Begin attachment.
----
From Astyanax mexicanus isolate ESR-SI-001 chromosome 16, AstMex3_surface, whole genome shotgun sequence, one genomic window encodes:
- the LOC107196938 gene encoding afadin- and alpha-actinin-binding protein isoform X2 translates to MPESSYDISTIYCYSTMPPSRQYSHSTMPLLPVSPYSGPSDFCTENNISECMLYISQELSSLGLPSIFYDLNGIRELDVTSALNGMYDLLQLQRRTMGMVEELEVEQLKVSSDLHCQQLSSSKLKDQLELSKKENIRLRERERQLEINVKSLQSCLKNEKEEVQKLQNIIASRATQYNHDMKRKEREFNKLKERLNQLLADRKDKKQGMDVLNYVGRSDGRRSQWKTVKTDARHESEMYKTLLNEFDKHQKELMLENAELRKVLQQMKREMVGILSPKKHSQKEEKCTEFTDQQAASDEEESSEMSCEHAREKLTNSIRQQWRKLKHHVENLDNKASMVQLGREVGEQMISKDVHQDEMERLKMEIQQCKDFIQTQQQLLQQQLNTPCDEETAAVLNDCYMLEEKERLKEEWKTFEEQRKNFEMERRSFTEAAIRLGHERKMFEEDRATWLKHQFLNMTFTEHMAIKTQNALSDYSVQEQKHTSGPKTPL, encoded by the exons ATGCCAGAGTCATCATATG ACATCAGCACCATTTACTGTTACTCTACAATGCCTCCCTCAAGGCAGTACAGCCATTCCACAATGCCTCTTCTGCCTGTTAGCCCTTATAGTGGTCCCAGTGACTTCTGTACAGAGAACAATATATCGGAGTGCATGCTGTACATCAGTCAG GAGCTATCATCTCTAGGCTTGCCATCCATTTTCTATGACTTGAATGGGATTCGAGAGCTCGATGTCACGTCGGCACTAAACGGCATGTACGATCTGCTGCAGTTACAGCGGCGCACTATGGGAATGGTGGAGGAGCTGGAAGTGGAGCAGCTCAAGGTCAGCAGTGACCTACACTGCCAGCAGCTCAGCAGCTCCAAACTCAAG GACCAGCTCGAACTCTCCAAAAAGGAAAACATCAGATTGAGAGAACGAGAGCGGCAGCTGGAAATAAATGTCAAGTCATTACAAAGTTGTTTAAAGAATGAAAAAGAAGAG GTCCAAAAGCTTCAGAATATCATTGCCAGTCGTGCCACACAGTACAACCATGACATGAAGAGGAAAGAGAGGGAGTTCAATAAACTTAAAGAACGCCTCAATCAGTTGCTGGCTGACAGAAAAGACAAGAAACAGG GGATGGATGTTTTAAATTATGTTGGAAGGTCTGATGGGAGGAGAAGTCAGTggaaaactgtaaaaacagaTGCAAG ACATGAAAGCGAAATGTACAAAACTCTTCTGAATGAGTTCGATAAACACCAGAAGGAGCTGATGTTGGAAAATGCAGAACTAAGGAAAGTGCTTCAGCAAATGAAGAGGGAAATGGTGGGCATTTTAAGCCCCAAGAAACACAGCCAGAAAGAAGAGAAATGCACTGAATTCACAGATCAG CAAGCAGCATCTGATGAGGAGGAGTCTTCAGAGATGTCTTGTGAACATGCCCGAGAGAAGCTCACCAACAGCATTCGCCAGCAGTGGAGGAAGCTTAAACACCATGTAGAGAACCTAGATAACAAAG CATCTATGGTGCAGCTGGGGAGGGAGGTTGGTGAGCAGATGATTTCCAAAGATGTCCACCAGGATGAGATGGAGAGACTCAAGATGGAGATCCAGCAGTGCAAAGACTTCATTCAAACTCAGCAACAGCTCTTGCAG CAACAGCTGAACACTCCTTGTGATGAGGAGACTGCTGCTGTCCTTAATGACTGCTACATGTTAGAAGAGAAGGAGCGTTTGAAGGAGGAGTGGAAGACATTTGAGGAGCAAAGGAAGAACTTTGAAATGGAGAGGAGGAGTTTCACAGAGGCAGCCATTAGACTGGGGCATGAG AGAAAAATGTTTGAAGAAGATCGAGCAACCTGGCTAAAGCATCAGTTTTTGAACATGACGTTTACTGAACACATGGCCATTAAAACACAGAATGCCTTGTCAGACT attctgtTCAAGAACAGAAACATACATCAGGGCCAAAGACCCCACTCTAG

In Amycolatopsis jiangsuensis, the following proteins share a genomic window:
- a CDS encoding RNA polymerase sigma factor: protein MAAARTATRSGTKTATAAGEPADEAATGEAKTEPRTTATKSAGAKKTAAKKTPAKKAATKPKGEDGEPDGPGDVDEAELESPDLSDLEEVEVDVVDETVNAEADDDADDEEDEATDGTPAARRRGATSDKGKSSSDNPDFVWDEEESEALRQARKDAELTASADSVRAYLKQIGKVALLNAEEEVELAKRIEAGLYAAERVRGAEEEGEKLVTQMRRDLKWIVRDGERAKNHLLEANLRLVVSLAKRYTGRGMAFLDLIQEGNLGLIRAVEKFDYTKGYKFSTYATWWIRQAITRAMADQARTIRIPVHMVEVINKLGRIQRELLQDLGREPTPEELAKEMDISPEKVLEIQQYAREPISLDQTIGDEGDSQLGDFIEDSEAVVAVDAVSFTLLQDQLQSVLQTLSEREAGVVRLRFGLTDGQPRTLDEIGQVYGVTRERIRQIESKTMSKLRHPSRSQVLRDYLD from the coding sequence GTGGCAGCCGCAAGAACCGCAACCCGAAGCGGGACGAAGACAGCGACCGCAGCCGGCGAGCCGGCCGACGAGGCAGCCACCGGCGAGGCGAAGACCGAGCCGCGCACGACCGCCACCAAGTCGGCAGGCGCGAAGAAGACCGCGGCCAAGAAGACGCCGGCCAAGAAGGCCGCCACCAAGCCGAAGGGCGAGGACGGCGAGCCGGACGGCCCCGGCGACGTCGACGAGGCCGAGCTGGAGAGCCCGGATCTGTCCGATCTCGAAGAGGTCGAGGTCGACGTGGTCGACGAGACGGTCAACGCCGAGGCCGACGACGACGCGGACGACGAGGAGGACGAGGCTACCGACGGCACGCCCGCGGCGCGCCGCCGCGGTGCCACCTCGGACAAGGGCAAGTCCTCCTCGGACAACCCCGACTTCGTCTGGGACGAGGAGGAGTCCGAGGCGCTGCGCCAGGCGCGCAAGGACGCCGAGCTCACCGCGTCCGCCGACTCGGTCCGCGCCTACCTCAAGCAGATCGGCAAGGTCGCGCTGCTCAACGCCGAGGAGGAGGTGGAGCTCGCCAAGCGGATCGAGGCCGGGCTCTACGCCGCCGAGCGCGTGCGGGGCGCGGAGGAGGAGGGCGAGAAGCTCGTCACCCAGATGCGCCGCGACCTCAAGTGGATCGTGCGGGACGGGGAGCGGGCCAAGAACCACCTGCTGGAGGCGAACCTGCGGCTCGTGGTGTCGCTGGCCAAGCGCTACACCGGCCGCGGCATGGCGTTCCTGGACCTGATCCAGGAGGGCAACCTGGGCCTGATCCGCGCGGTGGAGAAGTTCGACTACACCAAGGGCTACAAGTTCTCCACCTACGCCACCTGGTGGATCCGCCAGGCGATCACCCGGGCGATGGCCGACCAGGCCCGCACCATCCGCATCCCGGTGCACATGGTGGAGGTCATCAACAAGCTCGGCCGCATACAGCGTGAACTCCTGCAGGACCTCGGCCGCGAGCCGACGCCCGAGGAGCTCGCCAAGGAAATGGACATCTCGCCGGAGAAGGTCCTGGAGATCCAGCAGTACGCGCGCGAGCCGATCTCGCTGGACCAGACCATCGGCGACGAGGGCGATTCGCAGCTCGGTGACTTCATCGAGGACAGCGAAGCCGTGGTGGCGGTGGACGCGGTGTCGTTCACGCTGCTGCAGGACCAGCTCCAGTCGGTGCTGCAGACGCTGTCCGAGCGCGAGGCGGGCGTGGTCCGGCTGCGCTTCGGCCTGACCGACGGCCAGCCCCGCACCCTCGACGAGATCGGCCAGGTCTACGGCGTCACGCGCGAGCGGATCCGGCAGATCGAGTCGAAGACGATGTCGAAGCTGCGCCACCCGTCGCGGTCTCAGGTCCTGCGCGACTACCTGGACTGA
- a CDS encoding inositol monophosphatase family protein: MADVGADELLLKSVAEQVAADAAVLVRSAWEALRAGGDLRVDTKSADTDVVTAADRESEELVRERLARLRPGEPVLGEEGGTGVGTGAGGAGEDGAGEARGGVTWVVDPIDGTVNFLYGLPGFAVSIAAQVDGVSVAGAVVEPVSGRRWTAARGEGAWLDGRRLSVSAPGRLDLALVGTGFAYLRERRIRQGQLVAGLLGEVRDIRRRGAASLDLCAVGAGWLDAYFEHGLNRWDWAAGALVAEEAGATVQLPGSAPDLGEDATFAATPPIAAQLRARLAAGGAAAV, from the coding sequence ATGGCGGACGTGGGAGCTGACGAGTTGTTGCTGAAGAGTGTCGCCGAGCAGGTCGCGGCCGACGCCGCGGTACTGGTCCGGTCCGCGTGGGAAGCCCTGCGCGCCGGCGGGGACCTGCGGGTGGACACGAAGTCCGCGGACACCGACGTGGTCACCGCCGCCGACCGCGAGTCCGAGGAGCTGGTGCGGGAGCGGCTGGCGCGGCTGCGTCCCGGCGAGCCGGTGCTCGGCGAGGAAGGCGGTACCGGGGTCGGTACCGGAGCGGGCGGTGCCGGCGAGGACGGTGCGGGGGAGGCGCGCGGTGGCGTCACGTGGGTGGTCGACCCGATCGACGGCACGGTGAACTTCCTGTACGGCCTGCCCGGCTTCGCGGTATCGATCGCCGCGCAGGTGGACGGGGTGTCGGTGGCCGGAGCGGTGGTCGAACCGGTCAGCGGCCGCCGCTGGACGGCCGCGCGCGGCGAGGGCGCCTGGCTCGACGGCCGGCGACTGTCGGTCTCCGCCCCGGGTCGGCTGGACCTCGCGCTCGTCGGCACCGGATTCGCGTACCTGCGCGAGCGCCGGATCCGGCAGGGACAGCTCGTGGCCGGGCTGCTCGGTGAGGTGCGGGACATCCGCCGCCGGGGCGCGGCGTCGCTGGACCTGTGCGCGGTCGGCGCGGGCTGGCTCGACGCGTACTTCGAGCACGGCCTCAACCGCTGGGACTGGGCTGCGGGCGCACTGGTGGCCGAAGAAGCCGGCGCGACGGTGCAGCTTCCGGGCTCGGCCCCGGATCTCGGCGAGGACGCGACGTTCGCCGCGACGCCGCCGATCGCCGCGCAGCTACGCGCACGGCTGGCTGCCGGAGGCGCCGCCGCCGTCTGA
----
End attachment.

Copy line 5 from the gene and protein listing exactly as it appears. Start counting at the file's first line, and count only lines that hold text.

- a CDS encoding inositol monophosphatase family protein: MADVGADELLLKSVAEQVAADAAVLVRSAWEALRAGGDLRVDTKSADTDVVTAADRESEELVRERLARLRPGEPVLGEEGGTGVGTGAGGAGEDGAGEARGGVTWVVDPIDGTVNFLYGLPGFAVSIAAQVDGVSVAGAVVEPVSGRRWTAARGEGAWLDGRRLSVSAPGRLDLALVGTGFAYLRERRIRQGQLVAGLLGEVRDIRRRGAASLDLCAVGAGWLDAYFEHGLNRWDWAAGALVAEEAGATVQLPGSAPDLGEDATFAATPPIAAQLRARLAAGGAAAV, from the coding sequence ATGGCGGACGTGGGAGCTGACGAGTTGTTGCTGAAGAGTGTCGCCGAGCAGGTCGCGGCCGACGCCGCGGTACTGGTCCGGTCCGCGTGGGAAGCCCTGCGCGCCGGCGGGGACCTGCGGGTGGACACGAAGTCCGCGGACACCGACGTGGTCACCGCCGCCGACCGCGAGTCCGAGGAGCTGGTGCGGGAGCGGCTGGCGCGGCTGCGTCCCGGCGAGCCGGTGCTCGGCGAGGAAGGCGGTACCGGGGTCGGTACCGGAGCGGGCGGTGCCGGCGAGGACGGTGCGGGGGAGGCGCGCGGTGGCGTCACGTGGGTGGTCGACCCGATCGACGGCACGGTGAACTTCCTGTACGGCCTGCCCGGCTTCGCGGTATCGATCGCCGCGCAGGTGGACGGGGTGTCGGTGGCCGGAGCGGTGGTCGAACCGGTCAGCGGCCGCCGCTGGACGGCCGCGCGCGGCGAGGGCGCCTGGCTCGACGGCCGGCGACTGTCGGTCTCCGCCCCGGGTCGGCTGGACCTCGCGCTCGTCGGCACCGGATTCGCGTACCTGCGCGAGCGCCGGATCCGGCAGGGACAGCTCGTGGCCGGGCTGCTCGGTGAGGTGCGGGACATCCGCCGCCGGGGCGCGGCGTCGCTGGACCTGTGCGCGGTCGGCGCGGGCTGGCTCGACGCGTACTTCGAGCACGGCCTCAACCGCTGGGACTGGGCTGCGGGCGCACTGGTGGCCGAAGAAGCCGGCGCGACGGTGCAGCTTCCGGGCTCGGCCCCGGATCTCGGCGAGGACGCGACGTTCGCCGCGACGCCGCCGATCGCCGCGCAGCTACGCGCACGGCTGGCTGCCGGAGGCGCCGCCGCCGTCTGA